Tuesday, December 21, 2010

Dr. J Playing for the Atlanta Hawks and Other Interesting Basketball Pics fromThe Topps Vault

The Topps Vault continues to deliver some great photos. Currently up for auction is a picture of Dr. J in an Atlanta Hawks uniform:


After playing for the Virgina Squires in the ABA in 1971, Julius Erving was eligible for the NBA draft in 1972 (as that is when his college class would have graduated and he would have been considered eligble by NBA rules at the time). He was drafted by the Milwaukee Bucks (where he would have teamed up with Kareem Abdul-Jabar), but instead signed with the Atlanta Hawks (where he was teamed with Pete Maravich). Dr. J attended the Hawks preseason camp and played 3 exhibition games before having to return to the Virgina Squires due to a legal injunction. Since he was only on the Hawks a short time, there are not many photos of him on the Hawks which is why this Topps photo is such a great shot.

Fortunately for the ABA, Erving was forced to return to the league were he became a superstar and ultimately helped bring about the ABA-NBA merger. Had Dr. J been allowed to go to the NBA, its interesting to wonder whether the merger ever would have happened, or if the ABA would have simply faded away without the attention that he brought to the league.

Speaking of the Squires, here is a picture of Dr. J on the Squires with their pinstriped warmup pants:


While on the Squires in 1972, Dr. J played with The Iceman George Gervin


before Gervin joined the Spurs


While we are taking a look at some old ABA photos, it doesn't get any more '70s than this:

James Silas

While the ABA had style and flash, the NBA was seen as the more boring league:


This shot of Keith Erickson of the Lakers looks like he's practicing in his undershirt and boxers. I guess Keith didn't get the memo about picture day.

One of the interesting things about looking through the Basketball photos is that very few seem to be actually taken on a basketball court. Perhaps it was due to the lighting, but it looks like the Topps photographers would simply have guys pose in a basement

Baily Howell

or in a hallway

Norman Van Lier

or go outside

Skeeter Swift

I especially like this picture of Cazzie Russell dribbling on the grass:



To wrap up today's look at some great photos that have been hidden in the Topps Vault, here is a picture of The Logo Jerry West actually on a court, but against a white backdrop:


Keep these great pictures coming Topps!

7 comments:

twoeightnine said...

That Cazzie Russell photo was definitely taken across the lagoon from the Palace of Fine Arts in SF. Which is kind of funny because by the time Cazzie was a Warrior they were playing their games in Oakland.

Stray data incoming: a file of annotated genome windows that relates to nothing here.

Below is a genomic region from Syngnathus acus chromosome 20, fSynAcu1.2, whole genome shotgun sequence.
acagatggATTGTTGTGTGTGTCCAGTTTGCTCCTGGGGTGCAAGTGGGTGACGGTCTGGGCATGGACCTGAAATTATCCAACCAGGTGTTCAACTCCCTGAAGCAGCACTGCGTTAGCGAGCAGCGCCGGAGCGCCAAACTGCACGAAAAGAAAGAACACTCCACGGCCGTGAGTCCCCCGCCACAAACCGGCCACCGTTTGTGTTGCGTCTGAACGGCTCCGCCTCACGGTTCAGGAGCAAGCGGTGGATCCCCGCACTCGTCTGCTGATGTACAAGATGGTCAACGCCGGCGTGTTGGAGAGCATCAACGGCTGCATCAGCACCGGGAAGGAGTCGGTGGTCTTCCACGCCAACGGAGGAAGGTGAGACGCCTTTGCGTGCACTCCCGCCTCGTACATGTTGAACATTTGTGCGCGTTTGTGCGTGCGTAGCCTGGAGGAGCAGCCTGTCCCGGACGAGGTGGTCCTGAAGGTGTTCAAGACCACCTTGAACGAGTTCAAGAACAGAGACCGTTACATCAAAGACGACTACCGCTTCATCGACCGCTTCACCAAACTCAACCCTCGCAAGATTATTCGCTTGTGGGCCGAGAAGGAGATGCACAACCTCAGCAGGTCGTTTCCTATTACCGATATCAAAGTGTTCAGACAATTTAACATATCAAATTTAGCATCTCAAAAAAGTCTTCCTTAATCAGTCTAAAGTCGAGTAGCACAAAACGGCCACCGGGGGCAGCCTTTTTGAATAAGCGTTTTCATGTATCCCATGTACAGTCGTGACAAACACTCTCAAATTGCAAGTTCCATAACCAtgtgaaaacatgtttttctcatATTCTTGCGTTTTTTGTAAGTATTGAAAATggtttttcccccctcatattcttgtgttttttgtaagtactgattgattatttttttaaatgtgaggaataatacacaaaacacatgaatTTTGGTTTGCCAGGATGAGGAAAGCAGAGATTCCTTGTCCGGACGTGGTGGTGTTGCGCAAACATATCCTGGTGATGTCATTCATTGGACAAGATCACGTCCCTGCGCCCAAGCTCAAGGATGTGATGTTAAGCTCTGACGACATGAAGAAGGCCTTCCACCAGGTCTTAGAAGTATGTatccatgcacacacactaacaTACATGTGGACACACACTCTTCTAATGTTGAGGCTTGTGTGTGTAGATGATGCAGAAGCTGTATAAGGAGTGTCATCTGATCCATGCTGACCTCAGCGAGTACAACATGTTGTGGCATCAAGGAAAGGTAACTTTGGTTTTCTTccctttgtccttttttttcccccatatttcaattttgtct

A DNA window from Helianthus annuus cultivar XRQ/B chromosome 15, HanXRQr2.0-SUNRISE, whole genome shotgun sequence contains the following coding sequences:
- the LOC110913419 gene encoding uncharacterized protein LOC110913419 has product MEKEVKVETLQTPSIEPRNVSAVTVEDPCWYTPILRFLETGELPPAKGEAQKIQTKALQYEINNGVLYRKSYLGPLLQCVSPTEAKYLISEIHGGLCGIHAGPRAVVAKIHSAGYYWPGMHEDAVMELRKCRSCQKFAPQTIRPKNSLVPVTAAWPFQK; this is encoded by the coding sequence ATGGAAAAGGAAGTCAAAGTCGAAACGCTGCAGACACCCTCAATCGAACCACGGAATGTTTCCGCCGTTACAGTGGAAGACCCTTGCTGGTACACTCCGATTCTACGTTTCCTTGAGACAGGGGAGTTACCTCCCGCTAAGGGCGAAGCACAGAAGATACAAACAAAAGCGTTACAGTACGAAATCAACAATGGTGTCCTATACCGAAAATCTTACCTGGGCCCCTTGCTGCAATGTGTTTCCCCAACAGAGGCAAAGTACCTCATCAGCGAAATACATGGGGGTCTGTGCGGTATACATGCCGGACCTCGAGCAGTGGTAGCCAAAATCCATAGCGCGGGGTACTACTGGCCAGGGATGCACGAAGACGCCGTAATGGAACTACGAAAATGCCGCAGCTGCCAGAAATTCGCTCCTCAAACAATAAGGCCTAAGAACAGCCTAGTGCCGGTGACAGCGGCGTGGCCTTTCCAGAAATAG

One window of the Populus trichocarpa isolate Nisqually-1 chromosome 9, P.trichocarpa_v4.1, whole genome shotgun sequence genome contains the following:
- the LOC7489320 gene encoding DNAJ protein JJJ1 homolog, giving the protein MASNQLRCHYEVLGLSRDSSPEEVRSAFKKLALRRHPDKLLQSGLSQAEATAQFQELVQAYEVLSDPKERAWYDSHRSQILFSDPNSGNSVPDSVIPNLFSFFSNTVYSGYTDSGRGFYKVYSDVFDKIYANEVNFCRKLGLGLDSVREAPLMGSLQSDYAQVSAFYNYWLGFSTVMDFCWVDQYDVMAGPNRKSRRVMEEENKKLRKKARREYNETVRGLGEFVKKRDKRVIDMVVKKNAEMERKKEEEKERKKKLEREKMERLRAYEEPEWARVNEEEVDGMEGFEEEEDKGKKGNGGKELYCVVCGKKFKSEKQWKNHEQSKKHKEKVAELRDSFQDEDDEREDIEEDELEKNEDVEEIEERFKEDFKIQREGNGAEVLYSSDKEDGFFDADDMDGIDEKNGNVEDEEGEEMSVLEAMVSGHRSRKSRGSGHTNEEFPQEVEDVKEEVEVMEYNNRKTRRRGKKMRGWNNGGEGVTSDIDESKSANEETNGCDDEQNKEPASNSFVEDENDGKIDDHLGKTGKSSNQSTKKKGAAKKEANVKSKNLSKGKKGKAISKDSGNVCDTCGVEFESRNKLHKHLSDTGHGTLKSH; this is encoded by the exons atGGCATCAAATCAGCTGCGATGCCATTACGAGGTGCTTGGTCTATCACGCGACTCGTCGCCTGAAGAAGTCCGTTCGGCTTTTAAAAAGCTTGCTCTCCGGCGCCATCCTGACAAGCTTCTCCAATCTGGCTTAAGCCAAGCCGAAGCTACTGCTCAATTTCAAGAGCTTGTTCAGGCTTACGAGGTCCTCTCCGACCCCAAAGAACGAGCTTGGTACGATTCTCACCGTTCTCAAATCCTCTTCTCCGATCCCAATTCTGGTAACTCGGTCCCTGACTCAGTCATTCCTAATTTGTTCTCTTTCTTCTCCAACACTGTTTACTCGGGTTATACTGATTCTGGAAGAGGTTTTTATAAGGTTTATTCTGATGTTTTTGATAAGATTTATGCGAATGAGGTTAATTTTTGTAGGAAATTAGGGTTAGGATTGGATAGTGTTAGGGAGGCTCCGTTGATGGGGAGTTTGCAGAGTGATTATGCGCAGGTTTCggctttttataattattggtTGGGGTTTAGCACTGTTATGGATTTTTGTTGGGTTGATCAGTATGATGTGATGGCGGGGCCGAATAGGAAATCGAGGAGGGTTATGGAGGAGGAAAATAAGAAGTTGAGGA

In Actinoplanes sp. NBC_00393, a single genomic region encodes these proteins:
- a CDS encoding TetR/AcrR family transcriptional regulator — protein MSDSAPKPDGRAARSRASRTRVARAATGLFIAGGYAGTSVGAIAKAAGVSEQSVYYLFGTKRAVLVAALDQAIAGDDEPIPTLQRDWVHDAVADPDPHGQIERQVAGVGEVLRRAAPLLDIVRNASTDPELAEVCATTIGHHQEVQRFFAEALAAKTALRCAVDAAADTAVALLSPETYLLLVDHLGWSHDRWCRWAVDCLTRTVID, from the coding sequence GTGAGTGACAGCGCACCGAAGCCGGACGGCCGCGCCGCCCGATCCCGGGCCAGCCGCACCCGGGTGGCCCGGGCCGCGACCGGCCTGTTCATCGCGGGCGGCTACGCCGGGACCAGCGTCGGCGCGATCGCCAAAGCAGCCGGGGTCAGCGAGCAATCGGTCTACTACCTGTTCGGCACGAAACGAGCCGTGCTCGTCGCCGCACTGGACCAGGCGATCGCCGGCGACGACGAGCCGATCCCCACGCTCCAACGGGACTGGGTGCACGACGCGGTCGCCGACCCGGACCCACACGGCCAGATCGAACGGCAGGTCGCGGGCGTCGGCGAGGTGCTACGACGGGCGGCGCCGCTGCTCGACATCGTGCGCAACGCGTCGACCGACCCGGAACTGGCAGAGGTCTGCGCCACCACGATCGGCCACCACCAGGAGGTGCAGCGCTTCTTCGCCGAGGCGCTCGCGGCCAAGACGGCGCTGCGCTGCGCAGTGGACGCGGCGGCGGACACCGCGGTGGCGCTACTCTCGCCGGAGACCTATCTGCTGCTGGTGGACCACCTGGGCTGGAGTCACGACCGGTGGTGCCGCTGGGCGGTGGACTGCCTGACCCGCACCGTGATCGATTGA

ecloy said...

Notice on the Topps NBA cards, many of them (like the West card) have their jerseys on backwards....probably didn't have the rights to use the logos that way.

Anonymous said...

Great pictures and really funny. I've never seen a Dr J Hawk photo. I think his Squire rookie card he was wearing a red jersey so the blue jersey is different. I have seen some ABA outdoor photos before , but they are really a departure from the norm.

Ronn Graham said...

Great Pics! The POSE is a vintage as these photos. Now they have to be posterizing someone!

http://sportschatterings.blogspot.com/

1969PilotsFan said...

These shots are great. I think someone must have played a prank on Erickson. The basement shots are classic too.

Johngy said...

Great pictures.

Vince Prygoski said...

ecloy: Yes, i think that was exactly the case with the 1969-early 70s Topps basketball cards, they did not have the right (at least for a season or two) to use team logos or nicknames. The first "tall boy" set (1969-70, IIRC) had only city names on the card captions..."Detroit," "Boston," "Los Angeles" and no "Pistons," "Celtics," or "Lakers." This also accounts for many team's players (Lakers and Knicks are two that come to mind) wearing jerseys backwards so that the player's name and not the team name/wordmark on the front of the jersey was visible. Also, some cards do show players wearing very generic t-shirts/jerseys/shorts...maybe not quite as generic as what Erickson is wearing here, but still a far cry from what they'd wear on game days.

of course, football fans who collected Topps in the 1970s will recall the airbrushing out of helmet logos. same thing, Topps did not have the rights to show the logos.